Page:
Studies & Reports
Year 2000 Readiness. On Jan. 11 the North American Electric Reliability Council (NERC) predicted a minimal effect on electric system operations from Y2K software...
When the fanfare dies down, winners face the same challenge as with any new start-up but may enjoy more options than incumbent licensees.
The Federal Communications Commission's auctions of spectrum should concern two types of energy utilities: those who participate in the auctions and those who don't.
Initially, these auctions were viewed as a spectacular new regulatory tool (em able to raise billions of dollars for the public, without troubling the overburdened taxpayer. As of late, however, a dark side has emerged. Bidders have cried fraud. Companies unable to pay up on overly aggressive bids have left the FCC holding the bag. The irrational exuberance that greeted the initial spectrum auctions appears to have rightly faded.
Before it was granted auction authority, the FCC had often used lotteries to award licenses when applicants filed more than one application to serve the same area. Applicants with the good fortune to win licenses, most notably in cellular telephone lotteries, often became millionaires. Licensees selected at lottery often had no intention of operating a communication service. News of the fortunes to be made in FCC licensing soon reached the scam artists, who charged exorbitant fees to process applications. Fraud had become a huge problem. Congress favored auctions as a way to generate funds and alleviate administrative burdens at the FCC that had delayed the process and denied new services to the public.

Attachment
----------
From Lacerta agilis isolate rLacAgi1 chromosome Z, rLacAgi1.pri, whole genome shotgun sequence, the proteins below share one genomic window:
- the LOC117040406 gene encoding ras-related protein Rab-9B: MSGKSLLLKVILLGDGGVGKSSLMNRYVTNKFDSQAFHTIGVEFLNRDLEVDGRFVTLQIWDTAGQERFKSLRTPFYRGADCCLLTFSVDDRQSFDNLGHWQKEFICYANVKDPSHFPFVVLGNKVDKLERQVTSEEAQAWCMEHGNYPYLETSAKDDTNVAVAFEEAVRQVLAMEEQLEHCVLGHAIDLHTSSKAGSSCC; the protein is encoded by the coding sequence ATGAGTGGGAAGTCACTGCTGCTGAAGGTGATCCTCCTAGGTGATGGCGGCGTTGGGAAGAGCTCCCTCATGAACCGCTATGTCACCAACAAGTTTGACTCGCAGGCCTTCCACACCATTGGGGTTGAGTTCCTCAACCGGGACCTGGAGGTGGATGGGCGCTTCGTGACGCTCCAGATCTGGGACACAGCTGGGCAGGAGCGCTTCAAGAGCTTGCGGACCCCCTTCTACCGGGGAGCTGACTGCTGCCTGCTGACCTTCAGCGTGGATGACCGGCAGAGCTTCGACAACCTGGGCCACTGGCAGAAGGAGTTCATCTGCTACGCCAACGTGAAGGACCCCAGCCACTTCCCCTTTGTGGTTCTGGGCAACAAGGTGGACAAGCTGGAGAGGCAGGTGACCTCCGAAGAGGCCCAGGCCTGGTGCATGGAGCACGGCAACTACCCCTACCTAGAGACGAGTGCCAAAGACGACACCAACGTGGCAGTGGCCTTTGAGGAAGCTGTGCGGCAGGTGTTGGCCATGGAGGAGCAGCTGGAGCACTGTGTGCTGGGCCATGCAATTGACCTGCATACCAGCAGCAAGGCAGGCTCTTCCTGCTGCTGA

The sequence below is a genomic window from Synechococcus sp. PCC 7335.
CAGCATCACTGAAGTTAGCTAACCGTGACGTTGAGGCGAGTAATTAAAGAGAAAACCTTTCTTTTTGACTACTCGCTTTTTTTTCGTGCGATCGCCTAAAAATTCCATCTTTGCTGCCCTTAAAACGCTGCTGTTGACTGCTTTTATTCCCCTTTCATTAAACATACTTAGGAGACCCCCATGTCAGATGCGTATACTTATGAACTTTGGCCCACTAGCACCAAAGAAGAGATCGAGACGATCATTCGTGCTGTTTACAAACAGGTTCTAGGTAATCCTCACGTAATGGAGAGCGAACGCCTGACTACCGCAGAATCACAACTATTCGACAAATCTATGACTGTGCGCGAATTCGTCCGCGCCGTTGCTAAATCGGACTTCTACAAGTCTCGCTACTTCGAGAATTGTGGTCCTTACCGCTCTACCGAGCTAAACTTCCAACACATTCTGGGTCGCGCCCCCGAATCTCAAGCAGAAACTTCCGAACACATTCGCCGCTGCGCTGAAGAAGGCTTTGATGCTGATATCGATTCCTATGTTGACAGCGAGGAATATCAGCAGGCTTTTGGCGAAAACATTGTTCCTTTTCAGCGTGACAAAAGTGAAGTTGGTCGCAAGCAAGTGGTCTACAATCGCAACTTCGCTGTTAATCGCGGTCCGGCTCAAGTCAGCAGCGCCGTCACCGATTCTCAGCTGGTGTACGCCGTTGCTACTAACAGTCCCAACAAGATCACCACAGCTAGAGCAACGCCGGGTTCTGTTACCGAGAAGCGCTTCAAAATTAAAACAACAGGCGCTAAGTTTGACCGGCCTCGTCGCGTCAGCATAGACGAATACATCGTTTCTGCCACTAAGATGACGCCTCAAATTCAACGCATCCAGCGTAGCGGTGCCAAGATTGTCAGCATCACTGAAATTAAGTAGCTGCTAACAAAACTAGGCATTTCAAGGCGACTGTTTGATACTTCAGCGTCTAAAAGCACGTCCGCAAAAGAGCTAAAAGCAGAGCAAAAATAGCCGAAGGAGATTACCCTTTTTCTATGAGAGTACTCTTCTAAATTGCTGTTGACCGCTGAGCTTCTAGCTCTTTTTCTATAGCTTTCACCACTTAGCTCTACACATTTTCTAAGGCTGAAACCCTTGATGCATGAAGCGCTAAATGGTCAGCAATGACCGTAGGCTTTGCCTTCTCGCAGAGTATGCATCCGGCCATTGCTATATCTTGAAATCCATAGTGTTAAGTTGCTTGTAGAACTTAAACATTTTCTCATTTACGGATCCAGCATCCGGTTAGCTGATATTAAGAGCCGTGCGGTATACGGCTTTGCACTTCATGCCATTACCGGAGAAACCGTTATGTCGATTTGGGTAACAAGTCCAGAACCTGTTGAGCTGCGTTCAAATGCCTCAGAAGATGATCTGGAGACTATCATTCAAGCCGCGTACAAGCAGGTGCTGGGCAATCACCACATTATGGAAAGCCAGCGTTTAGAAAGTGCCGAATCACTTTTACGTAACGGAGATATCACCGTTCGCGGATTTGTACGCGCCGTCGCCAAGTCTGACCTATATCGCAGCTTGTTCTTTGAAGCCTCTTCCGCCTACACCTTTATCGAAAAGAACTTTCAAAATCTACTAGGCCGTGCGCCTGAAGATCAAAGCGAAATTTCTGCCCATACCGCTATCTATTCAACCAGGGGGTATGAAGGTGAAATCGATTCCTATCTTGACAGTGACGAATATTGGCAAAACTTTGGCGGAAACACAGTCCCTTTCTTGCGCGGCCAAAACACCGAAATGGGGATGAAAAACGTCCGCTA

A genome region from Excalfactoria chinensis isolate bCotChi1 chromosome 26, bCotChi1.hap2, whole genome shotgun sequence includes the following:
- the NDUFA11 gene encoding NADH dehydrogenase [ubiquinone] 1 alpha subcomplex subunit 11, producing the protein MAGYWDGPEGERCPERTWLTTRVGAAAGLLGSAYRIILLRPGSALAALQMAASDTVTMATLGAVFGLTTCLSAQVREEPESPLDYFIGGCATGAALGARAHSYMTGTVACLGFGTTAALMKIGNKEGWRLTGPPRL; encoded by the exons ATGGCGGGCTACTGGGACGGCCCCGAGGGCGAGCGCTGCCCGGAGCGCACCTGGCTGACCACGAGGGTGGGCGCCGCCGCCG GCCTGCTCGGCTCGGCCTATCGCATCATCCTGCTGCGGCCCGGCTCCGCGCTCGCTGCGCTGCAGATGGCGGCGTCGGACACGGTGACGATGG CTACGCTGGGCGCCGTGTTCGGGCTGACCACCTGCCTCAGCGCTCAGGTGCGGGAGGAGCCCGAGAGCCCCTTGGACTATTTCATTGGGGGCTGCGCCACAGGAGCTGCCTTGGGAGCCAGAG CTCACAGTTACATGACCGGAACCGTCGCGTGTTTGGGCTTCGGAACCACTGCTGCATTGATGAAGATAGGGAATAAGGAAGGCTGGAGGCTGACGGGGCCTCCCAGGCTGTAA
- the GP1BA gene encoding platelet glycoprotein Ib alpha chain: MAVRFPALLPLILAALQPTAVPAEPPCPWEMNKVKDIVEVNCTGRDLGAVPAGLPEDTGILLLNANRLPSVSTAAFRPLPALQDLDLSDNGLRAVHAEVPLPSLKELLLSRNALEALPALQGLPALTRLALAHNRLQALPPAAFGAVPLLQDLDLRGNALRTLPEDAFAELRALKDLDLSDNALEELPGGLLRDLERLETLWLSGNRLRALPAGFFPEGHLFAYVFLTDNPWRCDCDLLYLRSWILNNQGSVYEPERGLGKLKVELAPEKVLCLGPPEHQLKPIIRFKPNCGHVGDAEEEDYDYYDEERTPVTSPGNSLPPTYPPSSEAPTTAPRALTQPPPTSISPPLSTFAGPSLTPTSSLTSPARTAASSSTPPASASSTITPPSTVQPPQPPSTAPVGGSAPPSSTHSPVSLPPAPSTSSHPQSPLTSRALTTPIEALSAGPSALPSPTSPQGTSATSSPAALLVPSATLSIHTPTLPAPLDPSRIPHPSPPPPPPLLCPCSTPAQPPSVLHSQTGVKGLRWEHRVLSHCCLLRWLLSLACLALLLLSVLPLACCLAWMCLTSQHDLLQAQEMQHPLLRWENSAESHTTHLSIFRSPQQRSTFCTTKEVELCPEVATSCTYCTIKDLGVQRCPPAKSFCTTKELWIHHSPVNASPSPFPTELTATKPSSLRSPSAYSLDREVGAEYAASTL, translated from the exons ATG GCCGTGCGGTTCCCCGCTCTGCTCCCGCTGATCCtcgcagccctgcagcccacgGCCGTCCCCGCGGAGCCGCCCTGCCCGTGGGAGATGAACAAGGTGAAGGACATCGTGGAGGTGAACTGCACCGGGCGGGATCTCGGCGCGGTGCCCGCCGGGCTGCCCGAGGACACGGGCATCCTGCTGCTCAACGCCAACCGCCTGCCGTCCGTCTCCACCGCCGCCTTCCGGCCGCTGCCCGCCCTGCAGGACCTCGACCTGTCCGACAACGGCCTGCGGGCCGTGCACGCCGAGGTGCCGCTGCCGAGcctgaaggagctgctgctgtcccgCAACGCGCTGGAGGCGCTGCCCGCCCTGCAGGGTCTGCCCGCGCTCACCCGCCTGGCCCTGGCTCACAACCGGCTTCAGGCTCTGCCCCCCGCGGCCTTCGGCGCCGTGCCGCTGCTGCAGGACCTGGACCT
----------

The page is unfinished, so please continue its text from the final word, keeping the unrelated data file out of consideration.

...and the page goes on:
Overall, auctions should spur investments in new radio-based technologies and create growth markets for all kinds of new services. For energy utilities, spectrum capacity could fuel services like real-time pricing and meter reading, as well as wireless communications. Auctions hold the key. Utilities that have spectrum (as most do), or need spectrum (as most do), or invest in spectrum (as many have done) should pay close attention as the drama unfolds.
In fact, spectrum auctions may offer bargains. So may the resale market. Nevertheless, even the most sophisticated utilities could fall prey to a bidding frenzy that drives prices into the stratosphere. Those who choose not to bid should prepare for the new environment (em one with little or no chance to obtain additional spectrum at zero cost.
What the FCC Learned: A Market Glut?
To help carry out the new idea, the FCC has relied heavily on geographic area licensing. Applicants buy rights to a segment of spectrum in a particular area. Further, the FCC has divided the country into different-sized markets. Some auctions have been for spectrum in the 51 large, "major trading areas," or for the 493 smaller "basic trading areas." %n1%n
Having completed a number of auctions, the FCC points to many public benefits from the new system: 1) Rapid delivery of spectrum to firms that value it most, 2) faster licensing and 3) less incentive for speculative filings, reducing paperwork. When the FCC was conducting lotteries for cellular licenses, for example, it received more than 400,000 applications. %n2%n The FCC also notes that auctions have made it easier to the aggregate spectrum, allowing more uses for the spectrum and enhancing competition.
Nevertheless, while the FCC can point to